We need your help on a voucher bill.
You probably know that Mississippi’s ESA voucher program has been fraught with problems. At the root of it is the fact that, though the voucher is available only to children with special needs, the program doesn’t require private voucher schools to provide any special education services to the voucher students (see below how taxpayers are being bilked by this program).
SB 2594 amends the program to require that private voucher schools provide the services called for in a voucher student’s IEP, which is a giant step in the right direction. The bill needs to be tightened further to remove a killer loophole: allowing online schools (this loophole inadvertently negates much of the improvement intended in this bill).
SB 2594 will be debated in the Senate Education Committee next week. Please do two things now:
- Call members of the Senate Education Committee and ask that they remove the provision allowing online schools to participate (get contact info here)
- Ask your senator to vote yes on SB 2594 only if the online provision is removed
Find contact information for senators who represent your school district
Capitol Switchboard: 601.359.3770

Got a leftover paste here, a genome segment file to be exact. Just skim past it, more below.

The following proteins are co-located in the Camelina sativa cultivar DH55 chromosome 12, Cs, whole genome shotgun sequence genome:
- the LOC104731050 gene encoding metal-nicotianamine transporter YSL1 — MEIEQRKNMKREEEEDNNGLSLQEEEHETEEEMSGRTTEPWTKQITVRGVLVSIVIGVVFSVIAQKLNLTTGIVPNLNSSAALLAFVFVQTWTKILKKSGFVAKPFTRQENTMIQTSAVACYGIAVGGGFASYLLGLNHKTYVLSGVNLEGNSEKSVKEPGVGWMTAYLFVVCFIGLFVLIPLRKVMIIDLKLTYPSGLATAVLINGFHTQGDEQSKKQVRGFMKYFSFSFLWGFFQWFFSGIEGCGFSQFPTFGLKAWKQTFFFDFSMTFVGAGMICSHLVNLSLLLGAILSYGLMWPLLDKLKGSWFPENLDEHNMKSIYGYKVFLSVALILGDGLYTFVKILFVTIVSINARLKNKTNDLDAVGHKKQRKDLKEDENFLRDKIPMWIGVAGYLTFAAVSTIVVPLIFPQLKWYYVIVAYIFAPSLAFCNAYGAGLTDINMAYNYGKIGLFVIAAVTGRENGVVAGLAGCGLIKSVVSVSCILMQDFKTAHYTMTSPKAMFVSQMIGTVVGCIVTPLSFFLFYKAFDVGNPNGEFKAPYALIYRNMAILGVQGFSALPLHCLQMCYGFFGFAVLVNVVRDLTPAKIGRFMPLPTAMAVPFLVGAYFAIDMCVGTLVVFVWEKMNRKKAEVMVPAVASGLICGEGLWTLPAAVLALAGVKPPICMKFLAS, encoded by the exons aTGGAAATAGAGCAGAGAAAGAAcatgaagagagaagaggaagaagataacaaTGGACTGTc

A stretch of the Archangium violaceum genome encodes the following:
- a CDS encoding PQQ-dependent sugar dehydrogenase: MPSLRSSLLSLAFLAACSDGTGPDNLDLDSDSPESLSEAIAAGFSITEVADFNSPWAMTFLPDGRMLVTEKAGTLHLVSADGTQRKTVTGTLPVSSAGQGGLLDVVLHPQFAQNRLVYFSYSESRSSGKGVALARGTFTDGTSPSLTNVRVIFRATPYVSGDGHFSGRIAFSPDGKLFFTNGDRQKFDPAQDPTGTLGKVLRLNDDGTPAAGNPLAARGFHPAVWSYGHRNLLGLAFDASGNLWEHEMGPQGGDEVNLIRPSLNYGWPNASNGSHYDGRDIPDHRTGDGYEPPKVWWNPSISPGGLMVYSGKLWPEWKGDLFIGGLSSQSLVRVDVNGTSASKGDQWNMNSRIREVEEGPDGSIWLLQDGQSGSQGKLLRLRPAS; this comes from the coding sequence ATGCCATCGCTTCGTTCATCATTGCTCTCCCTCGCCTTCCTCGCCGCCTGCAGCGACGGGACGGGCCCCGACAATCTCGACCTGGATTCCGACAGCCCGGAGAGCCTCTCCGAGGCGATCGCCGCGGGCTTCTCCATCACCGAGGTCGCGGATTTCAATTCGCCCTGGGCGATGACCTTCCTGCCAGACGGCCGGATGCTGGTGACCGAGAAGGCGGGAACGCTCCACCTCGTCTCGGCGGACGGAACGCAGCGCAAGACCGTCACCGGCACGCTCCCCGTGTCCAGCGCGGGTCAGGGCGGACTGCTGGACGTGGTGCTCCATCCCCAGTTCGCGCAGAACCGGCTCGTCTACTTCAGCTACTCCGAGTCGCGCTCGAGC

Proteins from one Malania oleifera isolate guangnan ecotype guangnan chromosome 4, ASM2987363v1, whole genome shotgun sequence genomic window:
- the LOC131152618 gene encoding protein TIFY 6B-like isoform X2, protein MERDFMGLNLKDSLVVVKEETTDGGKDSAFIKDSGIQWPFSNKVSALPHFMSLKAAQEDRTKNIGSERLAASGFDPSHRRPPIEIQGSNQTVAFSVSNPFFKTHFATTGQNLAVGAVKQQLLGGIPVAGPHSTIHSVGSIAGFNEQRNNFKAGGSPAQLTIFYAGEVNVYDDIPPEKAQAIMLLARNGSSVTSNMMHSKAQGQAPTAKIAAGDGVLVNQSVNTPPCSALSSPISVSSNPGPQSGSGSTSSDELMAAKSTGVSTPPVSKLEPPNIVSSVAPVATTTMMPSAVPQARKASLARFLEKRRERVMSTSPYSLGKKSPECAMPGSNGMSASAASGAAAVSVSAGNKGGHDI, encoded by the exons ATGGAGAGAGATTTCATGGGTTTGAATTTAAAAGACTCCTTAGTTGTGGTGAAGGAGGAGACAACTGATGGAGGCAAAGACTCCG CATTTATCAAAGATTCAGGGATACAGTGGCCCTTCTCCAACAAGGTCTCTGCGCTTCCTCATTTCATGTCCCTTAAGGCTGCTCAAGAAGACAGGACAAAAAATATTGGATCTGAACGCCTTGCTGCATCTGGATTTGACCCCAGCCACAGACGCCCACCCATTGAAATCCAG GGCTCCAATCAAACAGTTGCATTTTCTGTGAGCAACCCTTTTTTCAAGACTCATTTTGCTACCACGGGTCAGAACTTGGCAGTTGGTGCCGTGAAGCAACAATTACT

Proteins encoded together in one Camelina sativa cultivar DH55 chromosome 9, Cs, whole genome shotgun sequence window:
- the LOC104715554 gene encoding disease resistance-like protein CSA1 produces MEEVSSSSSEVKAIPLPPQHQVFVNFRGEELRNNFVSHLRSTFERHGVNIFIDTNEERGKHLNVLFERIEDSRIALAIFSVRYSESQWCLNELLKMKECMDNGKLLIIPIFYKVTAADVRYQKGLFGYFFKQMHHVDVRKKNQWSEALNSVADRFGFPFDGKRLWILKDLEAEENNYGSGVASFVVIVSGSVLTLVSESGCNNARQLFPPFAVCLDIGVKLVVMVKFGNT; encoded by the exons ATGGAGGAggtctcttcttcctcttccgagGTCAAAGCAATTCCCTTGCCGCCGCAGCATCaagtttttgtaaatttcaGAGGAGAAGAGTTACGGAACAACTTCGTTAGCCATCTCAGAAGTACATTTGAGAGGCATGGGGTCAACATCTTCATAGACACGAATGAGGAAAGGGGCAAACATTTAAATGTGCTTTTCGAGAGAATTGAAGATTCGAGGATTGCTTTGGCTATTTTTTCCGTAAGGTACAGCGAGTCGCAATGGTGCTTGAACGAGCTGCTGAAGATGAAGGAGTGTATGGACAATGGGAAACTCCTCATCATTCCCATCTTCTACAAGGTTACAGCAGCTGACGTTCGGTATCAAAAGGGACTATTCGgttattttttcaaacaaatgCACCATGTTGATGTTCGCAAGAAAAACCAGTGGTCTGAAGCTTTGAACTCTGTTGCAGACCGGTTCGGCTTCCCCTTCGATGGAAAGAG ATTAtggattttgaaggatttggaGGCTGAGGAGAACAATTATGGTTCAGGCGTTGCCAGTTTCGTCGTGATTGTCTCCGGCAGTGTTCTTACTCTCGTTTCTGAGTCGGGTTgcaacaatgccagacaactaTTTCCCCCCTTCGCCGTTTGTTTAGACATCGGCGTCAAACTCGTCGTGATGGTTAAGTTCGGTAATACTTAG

How the current ESA program is bilking taxpayers – Mississippi’s public schools receive, on average, less than $4,000 in MAEP funds for a typical student. The ESA voucher sends $6,765 per student to private voucher schools, because the assumption is that they will provide often-costly special education services. But the ESA law says the private schools don’t have to provide SPED services, and most do not, as was revealed by a 2018 investigation performed by the Legislature’s oversight body, PEER. The voucher schools can simply pocket that extra $2,765 in state funds.
Worse, PEER found that most of the private voucher schools use local public schools to provide the limited special education services offered ESA students. So taxpayers pay twice. You pay the voucher schools, which are pocketing the extra funds, and you pay the public schools, which are providing the services to voucher students in private schools. It’s quite a scam.
SB 2594 will solve that huge problem by requiring the private voucher schools to provide the services called for in a student’s IEP AND to do so without assistance from the public schools. NOTE: If the online school loophole is not closed, the scam will continue.
We are grateful to Chairman DeBar for his work to tighten up this terribly flawed program. Let’s close that loophole and give taxpayers accountability for the tax dollars going to private voucher schools. Even more importantly, let’s make sure that Mississippi children receiving ESA vouchers actually have their special needs met according to their IEPs.
The bill comes up next week, so please make those calls today. Ask your friends and family to call, too. Because together, we’ve got this!